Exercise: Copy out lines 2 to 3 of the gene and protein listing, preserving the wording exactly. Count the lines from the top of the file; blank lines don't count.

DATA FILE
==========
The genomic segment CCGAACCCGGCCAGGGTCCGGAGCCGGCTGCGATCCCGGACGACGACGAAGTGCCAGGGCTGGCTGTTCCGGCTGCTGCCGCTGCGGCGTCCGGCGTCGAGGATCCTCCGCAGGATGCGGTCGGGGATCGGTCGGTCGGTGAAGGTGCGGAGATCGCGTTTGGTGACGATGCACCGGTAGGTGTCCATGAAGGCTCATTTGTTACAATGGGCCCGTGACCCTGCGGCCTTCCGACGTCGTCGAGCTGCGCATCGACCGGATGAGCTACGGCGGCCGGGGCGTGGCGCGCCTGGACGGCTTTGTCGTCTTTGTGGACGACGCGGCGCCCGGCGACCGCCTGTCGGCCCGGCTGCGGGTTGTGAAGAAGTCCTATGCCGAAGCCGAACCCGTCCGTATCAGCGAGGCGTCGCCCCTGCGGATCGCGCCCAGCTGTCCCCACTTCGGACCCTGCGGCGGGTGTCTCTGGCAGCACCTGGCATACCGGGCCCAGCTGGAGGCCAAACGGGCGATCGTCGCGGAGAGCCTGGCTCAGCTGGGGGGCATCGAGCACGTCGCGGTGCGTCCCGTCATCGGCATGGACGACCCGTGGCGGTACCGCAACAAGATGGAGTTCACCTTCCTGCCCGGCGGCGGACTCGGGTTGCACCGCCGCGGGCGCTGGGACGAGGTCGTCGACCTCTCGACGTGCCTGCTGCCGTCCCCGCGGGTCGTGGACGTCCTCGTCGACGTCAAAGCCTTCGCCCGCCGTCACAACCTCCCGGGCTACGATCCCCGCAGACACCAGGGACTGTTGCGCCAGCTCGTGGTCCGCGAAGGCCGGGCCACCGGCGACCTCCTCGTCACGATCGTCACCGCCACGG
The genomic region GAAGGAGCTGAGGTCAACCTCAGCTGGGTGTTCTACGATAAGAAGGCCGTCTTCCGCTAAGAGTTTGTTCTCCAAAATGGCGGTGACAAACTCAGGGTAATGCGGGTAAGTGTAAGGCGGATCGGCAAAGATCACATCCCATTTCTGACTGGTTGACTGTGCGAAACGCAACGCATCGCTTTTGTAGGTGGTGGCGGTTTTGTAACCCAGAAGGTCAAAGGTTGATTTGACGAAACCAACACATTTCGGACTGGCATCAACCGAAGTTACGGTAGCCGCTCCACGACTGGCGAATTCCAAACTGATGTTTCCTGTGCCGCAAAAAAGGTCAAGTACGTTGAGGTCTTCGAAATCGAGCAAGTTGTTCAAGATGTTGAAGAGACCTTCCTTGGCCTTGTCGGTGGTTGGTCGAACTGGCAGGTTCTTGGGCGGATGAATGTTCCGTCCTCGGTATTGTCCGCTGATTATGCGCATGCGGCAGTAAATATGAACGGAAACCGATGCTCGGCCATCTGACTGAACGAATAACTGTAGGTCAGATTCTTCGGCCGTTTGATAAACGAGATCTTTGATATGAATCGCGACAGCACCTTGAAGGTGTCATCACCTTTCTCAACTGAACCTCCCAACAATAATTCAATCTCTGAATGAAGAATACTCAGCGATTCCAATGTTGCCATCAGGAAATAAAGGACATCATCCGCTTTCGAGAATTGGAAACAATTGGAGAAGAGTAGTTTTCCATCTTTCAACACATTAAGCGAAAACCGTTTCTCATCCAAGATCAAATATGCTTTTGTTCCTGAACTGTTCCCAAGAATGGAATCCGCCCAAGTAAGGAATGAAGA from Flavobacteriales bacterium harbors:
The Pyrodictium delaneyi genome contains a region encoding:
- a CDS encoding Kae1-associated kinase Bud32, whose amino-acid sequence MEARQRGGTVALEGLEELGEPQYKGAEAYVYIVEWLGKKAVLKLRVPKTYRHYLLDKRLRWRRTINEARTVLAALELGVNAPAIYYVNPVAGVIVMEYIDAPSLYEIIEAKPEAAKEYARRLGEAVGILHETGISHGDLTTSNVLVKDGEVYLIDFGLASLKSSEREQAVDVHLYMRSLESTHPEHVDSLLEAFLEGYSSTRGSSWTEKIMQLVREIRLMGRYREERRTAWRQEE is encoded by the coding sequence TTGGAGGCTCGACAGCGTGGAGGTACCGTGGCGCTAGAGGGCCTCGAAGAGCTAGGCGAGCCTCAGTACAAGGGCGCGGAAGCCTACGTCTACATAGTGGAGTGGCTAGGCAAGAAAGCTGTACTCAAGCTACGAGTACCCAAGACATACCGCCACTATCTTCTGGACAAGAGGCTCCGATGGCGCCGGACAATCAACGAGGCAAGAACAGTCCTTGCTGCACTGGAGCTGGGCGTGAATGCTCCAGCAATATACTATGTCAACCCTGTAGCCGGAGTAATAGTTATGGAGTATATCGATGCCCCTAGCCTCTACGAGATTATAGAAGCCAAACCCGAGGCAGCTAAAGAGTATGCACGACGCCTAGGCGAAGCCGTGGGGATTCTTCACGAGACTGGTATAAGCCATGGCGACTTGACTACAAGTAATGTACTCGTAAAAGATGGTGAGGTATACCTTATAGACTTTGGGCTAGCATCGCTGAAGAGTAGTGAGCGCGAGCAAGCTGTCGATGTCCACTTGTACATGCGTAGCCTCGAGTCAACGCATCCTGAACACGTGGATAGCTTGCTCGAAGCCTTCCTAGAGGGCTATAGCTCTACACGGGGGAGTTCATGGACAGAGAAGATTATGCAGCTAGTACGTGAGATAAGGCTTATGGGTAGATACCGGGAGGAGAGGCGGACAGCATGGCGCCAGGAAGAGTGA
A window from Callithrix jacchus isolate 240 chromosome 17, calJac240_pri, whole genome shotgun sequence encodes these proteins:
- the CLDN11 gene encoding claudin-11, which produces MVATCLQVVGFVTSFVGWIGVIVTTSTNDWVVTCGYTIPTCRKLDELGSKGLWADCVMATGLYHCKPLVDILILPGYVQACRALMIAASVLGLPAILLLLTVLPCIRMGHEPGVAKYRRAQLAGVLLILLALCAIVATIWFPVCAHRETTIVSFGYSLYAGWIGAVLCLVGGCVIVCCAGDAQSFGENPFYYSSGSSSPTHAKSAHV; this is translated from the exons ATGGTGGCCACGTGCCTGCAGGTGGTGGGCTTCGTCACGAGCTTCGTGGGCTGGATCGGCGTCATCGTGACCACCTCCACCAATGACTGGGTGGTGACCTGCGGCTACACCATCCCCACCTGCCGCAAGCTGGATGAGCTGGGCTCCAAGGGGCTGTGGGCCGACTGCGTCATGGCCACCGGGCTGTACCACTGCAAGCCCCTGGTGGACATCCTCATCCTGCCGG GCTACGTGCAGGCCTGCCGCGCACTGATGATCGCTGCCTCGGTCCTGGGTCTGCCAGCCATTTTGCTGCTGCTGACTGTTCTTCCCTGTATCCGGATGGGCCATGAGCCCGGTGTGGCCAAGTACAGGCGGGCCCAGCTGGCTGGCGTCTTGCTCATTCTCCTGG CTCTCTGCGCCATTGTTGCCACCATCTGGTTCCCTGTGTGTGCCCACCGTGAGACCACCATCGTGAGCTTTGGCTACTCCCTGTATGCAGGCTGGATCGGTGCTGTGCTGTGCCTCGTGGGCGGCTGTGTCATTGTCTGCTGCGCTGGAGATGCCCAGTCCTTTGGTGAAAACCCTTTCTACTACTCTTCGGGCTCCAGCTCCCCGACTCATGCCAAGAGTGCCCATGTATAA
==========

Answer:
The genomic region GAAGGAGCTGAGGTCAACCTCAGCTGGGTGTTCTACGATAAGAAGGCCGTCTTCCGCTAAGAGTTTGTTCTCCAAAATGGCGGTGACAAACTCAGGGTAATGCGGGTAAGTGTAAGGCGGATCGGCAAAGATCACATCCCATTTCTGACTGGTTGACTGTGCGAAACGCAACGCATCGCTTTTGTAGGTGGTGGCGGTTTTGTAACCCAGAAGGTCAAAGGTTGATTTGACGAAACCAACACATTTCGGACTGGCATCAACCGAAGTTACGGTAGCCGCTCCACGACTGGCGAATTCCAAACTGATGTTTCCTGTGCCGCAAAAAAGGTCAAGTACGTTGAGGTCTTCGAAATCGAGCAAGTTGTTCAAGATGTTGAAGAGACCTTCCTTGGCCTTGTCGGTGGTTGGTCGAACTGGCAGGTTCTTGGGCGGATGAATGTTCCGTCCTCGGTATTGTCCGCTGATTATGCGCATGCGGCAGTAAATATGAACGGAAACCGATGCTCGGCCATCTGACTGAACGAATAACTGTAGGTCAGATTCTTCGGCCGTTTGATAAACGAGATCTTTGATATGAATCGCGACAGCACCTTGAAGGTGTCATCACCTTTCTCAACTGAACCTCCCAACAATAATTCAATCTCTGAATGAAGAATACTCAGCGATTCCAATGTTGCCATCAGGAAATAAAGGACATCATCCGCTTTCGAGAATTGGAAACAATTGGAGAAGAGTAGTTTTCCATCTTTCAACACATTAAGCGAAAACCGTTTCTCATCCAAGATCAAATATGCTTTTGTTCCTGAACTGTTCCCAAGAATGGAATCCGCCCAAGTAAGGAATGAAGA from Flavobacteriales bacterium harbors:
The Pyrodictium delaneyi genome contains a region encoding: